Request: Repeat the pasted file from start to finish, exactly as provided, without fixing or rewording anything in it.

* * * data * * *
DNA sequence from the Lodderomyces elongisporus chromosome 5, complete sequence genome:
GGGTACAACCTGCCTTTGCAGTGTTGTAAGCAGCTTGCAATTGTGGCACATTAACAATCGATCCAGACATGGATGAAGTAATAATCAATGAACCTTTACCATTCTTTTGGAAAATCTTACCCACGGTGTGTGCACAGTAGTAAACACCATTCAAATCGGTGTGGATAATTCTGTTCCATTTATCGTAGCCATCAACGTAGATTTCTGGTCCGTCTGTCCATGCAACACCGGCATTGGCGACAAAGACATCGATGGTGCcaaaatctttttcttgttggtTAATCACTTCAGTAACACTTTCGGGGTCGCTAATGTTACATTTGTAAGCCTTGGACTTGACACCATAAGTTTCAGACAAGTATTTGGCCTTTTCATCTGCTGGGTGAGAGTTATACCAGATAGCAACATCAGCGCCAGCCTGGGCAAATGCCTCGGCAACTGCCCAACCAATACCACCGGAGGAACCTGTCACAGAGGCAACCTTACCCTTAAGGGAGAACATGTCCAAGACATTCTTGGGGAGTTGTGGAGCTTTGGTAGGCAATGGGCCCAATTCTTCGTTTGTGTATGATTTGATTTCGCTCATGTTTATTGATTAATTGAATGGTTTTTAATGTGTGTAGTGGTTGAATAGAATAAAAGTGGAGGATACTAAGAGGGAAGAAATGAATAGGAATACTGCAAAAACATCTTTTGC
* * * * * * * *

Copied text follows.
DNA sequence from the Lodderomyces elongisporus chromosome 5, complete sequence genome:
GGGTACAACCTGCCTTTGCAGTGTTGTAAGCAGCTTGCAATTGTGGCACATTAACAATCGATCCAGACATGGATGAAGTAATAATCAATGAACCTTTACCATTCTTTTGGAAAATCTTACCCACGGTGTGTGCACAGTAGTAAACACCATTCAAATCGGTGTGGATAATTCTGTTCCATTTATCGTAGCCATCAACGTAGATTTCTGGTCCGTCTGTCCATGCAACACCGGCATTGGCGACAAAGACATCGATGGTGCcaaaatctttttcttgttggtTAATCACTTCAGTAACACTTTCGGGGTCGCTAATGTTACATTTGTAAGCCTTGGACTTGACACCATAAGTTTCAGACAAGTATTTGGCCTTTTCATCTGCTGGGTGAGAGTTATACCAGATAGCAACATCAGCGCCAGCCTGGGCAAATGCCTCGGCAACTGCCCAACCAATACCACCGGAGGAACCTGTCACAGAGGCAACCTTACCCTTAAGGGAGAACATGTCCAAGACATTCTTGGGGAGTTGTGGAGCTTTGGTAGGCAATGGGCCCAATTCTTCGTTTGTGTATGATTTGATTTCGCTCATGTTTATTGATTAATTGAATGGTTTTTAATGTGTGTAGTGGTTGAATAGAATAAAAGTGGAGGATACTAAGAGGGAAGAAATGAATAGGAATACTGCAAAAACATCTTTTGC